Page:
All 13 sites met their target to complete their planned closure and reclamation activities for 2017. As the newest additions to our operations portfolio, Long Canyon in Nevada and Merian in Suriname completed closure and reclamation action plans and developed baselines from which future targets will be set.
During the year, an additional 711 hectares globally were disturbed by our operations, and a total of 5,040 hectares are in various stages of reclamation, bringing the total cumulative disturbed ground not yet reclaimed to 32,509 hectares.
All sites completed annual closure estimate reviews and commenced closure risk assessments. The reviews, which included a strong focus on concurrent reclamation, found overall improvement in cost estimates as well as additional opportunities for concurrent reclamation.
We continually explore opportunities to extend the mine life at all our operations; however, at the end of 2017, two sites – Lone Tree and Emigrant in Nevada – were within five years of their expected closure date based on current metal prices and our business plan. These sites have plans in place to prepare the site and local communities for closure.
Notable closure and reclamation activities during the year included:
- An internal team launched a review of our current strategy and identified additional opportunities to further integrate business and closure planning, enhance stakeholder engagement and improve the accuracy and transparency of our closure and reclamation performance. The first phase of the review focused on immediate tactical opportunities to improve consistency between sites on closure planning and estimating.
- We expanded the membership of our closure working group to include representation from all regions and project and legacy sites teams.
Among the highlights at our sites:
- We partnered with students from the University of Notre Dame to evaluate and suggest innovative ideas for sustaining economic livelihood in the communities near our Akyem mine after the mine closes (which is not until 2024 under current mine plans). Among the findings was that Newmont should not be the agent of economic development, but that the Company is in a unique position to bring together the capabilities of government, communities, NGOs and businesses to convene a separate economic development entity to help the community achieve its long-term economic stability goals. We continue to assess the concepts for application in the current mine scenario.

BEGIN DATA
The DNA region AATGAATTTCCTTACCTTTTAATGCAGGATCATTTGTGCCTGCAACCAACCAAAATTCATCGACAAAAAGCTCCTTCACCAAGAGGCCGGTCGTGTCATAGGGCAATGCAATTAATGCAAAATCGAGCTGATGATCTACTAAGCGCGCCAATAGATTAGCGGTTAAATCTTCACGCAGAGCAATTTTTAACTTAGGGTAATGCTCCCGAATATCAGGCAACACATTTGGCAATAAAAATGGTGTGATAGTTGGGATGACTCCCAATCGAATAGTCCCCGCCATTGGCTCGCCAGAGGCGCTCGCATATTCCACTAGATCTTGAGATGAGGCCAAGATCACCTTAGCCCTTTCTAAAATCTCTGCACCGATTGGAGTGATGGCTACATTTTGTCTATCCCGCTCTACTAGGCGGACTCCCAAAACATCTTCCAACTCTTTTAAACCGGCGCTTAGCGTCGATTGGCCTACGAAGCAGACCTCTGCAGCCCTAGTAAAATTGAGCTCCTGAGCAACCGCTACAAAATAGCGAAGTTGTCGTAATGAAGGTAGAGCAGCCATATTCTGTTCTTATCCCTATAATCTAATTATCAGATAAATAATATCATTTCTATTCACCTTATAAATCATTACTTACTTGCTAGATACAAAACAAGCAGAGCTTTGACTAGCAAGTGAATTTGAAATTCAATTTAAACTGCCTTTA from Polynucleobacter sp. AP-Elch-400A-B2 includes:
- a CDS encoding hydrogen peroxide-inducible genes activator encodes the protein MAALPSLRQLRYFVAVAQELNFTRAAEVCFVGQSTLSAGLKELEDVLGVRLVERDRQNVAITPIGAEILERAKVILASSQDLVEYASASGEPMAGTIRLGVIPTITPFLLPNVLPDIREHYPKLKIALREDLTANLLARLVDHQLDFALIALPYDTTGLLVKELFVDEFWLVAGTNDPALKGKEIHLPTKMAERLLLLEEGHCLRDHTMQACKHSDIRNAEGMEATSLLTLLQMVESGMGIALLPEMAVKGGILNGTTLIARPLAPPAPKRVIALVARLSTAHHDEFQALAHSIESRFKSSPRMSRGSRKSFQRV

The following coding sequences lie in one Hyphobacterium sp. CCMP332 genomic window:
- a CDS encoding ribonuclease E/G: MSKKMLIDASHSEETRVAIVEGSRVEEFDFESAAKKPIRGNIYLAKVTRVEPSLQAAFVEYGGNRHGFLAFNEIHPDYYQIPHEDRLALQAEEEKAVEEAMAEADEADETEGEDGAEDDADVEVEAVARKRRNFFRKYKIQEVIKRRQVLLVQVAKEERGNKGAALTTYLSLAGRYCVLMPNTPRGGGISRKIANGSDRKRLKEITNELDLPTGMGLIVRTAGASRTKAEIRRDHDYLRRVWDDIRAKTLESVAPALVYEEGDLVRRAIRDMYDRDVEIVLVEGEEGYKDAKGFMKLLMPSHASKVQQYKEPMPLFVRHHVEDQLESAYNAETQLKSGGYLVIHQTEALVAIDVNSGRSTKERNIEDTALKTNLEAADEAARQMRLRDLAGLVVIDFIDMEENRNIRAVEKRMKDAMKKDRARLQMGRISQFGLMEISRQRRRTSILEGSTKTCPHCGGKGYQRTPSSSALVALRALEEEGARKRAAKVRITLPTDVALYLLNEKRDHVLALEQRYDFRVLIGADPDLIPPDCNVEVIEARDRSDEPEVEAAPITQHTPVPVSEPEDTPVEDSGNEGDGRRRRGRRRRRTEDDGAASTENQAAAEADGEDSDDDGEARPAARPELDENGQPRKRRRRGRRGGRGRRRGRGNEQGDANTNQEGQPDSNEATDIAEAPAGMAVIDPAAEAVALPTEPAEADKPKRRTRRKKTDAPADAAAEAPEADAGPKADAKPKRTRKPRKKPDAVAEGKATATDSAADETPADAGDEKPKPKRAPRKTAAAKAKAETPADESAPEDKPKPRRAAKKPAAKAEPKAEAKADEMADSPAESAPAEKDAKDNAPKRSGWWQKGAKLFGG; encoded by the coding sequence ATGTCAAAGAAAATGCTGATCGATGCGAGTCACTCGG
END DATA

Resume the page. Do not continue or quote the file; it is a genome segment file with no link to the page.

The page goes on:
- At our KCGM joint venture in Australia, the closure review found a marked improvement in planning and executing concurrent reclamation, stakeholder engagement, and documenting planning and costs.
- Our Boddington operation in Australia installed a new seven-year rehabilitation slope trial at 19 degrees, which decreases the overall length of waste rock dump slopes and, if successful, will decrease the number of dozer hours required for closure and reduce the associated costs.
- At the Woodcutter’s legacy site in Australia, we completed reclamation work on raising the elevation within the footprint of the backfilled tailings dams, and creating a wetland from the borrow pit.